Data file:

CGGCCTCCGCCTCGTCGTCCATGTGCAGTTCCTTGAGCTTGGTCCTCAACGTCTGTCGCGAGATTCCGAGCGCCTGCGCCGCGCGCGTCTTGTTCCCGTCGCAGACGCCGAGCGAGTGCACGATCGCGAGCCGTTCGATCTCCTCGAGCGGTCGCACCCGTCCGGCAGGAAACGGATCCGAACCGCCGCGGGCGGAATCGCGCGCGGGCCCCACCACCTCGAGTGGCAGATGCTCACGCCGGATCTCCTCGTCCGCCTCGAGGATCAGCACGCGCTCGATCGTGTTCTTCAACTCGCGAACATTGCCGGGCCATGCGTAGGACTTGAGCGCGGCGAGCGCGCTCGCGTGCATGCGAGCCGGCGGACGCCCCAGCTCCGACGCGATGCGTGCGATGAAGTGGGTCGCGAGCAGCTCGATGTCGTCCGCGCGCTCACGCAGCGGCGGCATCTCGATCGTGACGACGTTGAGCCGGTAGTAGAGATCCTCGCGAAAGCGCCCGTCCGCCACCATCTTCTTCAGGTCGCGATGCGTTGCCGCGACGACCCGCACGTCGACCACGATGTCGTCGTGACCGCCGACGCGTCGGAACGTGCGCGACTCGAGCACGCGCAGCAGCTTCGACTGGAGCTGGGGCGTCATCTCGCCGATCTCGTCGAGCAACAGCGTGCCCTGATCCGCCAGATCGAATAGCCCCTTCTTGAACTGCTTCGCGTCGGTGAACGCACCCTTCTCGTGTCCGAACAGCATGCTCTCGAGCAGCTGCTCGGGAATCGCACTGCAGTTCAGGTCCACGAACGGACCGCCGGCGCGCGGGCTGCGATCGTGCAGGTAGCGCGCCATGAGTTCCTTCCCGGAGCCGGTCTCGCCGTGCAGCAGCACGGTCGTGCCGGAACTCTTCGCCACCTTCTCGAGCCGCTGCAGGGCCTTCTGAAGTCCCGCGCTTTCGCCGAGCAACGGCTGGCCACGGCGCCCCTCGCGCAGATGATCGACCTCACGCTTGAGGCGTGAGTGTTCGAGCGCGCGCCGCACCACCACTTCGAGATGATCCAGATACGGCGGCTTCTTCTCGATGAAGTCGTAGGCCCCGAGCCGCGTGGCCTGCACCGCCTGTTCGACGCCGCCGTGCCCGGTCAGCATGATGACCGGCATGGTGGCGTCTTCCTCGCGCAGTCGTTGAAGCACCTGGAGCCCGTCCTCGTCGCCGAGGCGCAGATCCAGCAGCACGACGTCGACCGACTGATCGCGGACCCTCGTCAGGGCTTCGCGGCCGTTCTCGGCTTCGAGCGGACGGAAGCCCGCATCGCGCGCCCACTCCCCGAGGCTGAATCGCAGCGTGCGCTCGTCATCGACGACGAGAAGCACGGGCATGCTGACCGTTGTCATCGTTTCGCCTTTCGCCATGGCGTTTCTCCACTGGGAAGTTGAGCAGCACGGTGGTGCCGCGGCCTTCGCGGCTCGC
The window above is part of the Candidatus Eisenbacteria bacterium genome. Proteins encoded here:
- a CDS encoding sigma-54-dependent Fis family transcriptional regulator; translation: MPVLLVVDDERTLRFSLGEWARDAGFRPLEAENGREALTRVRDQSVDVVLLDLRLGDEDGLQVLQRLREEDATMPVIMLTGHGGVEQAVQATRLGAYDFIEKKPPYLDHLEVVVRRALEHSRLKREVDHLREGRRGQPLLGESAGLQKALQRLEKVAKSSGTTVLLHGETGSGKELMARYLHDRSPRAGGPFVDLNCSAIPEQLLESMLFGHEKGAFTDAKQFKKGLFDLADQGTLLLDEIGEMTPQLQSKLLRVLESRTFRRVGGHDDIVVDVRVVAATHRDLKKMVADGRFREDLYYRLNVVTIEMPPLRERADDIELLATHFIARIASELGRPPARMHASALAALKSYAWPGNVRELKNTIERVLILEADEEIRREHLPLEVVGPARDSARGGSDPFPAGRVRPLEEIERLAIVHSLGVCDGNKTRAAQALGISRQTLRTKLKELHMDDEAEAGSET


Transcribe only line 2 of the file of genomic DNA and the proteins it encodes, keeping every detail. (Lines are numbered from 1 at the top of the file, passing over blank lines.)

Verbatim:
The window above is part of the Candidatus Eisenbacteria bacterium genome. Proteins encoded here: